The following is a list of peer-reviewed resources that aids in the study of the relationship between ACEs and PTSD and various mental health problems. Most of the articles are available in online libraries while a few, such as books were accessed in print. The list included resources from peer-reviewed journal and recently published textbooks. Although it does not exhaust all the materials on the subject matter, the sampled list is a representative of the available resources on ACEs and mental health. The articles were accessed via PubMed, ProQuest and PsycINFO databases. The following inclusion criteria were used

  • The article must be peer reviewed
  • Written in English, or its English translation is available
  • Not older than 10 years, that is published year 2004 onwards
  • Be a primary study; case studies and article review were excluded
  1. Understanding Adverse Childhood Experiences and their Relation with  Post Traumatic Stress Disorder

Since the publication of the first ACE study by the Centers for Disease Control and Prevention (CDC) in collaboration with the  Kaiser Permanente Health Maintenance Organization (KPHM) in 1998, several scholars have shown interest in understanding the various forms of childhood adversities. Several publications that relate the post-traumatic stress with the experience of hostility during childhood have been published.

Finkelhor, David, Anne Shattuck, Heather Turner, and Sherry Hamby. “Improving the adverse childhood experiences study scale.” JAMA pediatrics167, no. 1 (2013): 70-75.

The study of ACEs has captured the attention of several scholars, but has all the possible childhood adversities been identified? Scholars rely on the ACEs study that was conducted in 1998; however, there is need to re-evaluate and redefine the forms of ACEs and their impact on mental health. The study by Finkelhor and others is among the few researches that have been conducted to improve on the distinct instances of childhood maltreatment. In this study, researchers conducted a telephone interview with a sample of 2030 children and youths sampled from different socioeconomic backgrounds. The participants were queried about their lifetime adversities and the present symptoms of any distress. From the data obtained, Finkelhor and the team were able to add some uncommon forms of hostilities in the domain of ACEs while removing some originally classified maltreatment. This study reveals that the society’s understanding of what constitutes adverse experience during childhood is incomplete. In addition, the incompleteness in the understanding of ACEs may hamper the studies of the relationship between ACE and mental wellbeing. Therefore, the scientist should not only focus on identifying deterrence and remediation measures for ACEs, but also on understanding the scope and nature of various childhood adversities.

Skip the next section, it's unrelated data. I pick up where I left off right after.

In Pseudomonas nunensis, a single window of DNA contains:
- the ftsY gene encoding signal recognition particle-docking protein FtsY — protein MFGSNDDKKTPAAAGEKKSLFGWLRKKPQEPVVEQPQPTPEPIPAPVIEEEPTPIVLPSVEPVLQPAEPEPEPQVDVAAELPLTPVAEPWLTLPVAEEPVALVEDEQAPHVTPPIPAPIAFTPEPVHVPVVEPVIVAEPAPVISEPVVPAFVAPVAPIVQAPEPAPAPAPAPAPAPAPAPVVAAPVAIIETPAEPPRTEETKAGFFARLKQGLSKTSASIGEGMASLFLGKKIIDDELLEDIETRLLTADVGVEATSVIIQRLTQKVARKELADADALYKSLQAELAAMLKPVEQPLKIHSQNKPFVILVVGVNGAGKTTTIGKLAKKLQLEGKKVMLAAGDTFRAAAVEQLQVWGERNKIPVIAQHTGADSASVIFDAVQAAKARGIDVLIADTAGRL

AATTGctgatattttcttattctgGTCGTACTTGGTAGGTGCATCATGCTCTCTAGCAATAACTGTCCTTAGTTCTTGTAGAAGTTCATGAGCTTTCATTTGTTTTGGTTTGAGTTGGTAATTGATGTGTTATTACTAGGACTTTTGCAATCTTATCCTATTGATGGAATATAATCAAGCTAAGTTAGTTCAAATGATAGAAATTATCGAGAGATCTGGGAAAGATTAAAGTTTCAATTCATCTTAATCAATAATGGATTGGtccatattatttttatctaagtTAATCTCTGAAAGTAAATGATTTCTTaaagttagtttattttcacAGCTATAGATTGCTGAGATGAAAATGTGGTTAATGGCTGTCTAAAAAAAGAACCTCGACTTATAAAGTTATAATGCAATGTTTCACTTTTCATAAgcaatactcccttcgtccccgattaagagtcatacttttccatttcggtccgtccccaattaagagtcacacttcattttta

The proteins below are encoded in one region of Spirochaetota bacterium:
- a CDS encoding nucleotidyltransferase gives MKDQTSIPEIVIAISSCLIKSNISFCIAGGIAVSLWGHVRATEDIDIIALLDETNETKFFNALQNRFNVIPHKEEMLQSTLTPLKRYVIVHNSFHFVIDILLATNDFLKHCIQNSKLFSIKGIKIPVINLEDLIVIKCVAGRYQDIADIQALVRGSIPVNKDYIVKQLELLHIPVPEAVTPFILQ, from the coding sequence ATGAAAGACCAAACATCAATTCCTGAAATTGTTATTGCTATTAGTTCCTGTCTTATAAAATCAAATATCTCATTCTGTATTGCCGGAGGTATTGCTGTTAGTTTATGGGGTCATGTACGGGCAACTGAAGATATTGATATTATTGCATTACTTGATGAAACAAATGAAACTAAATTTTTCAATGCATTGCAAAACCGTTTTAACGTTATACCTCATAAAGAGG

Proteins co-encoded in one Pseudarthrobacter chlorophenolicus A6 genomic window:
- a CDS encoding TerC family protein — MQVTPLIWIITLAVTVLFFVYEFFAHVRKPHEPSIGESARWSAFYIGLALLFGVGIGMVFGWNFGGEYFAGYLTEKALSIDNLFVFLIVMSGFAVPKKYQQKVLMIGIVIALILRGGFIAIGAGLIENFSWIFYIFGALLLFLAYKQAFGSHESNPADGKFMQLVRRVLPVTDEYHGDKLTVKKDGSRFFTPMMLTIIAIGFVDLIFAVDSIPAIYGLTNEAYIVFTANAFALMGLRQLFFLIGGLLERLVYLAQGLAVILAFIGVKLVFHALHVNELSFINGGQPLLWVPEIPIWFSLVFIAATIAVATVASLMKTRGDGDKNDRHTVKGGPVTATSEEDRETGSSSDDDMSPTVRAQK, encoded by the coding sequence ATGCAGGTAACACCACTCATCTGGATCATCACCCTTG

Moroz, Kathleen J. “The effects of psychological trauma on children and adolescents”. Report, Department of Health (2005).

This article presents an extensive look into psychological trauma, with a bias to the traumatic events experienced at childhood and adolescence. Kathleen Moroz is an assistant professor in the School of Social Work, University of Utah. She has made immerse contribution to the study and understanding of mental health. The relationship between ACEs and mental health requires a deep understanding of trauma and post-traumatic stress disorder. In this article, Moroz provides a comprehensive definition of the two phrases. The article does not only stretch the impacts of trauma in children, but also discusses the risk factors attributed to trauma. It also provides a statistical overview of the prevalence of trauma in children. Further, Moroz estimates the overall cost of trauma and concludes that immediate measures of arresting it in children is needed. This article is an important piece in the study of impact of ACEs since it is among the works that puts childhood adversities into perspective.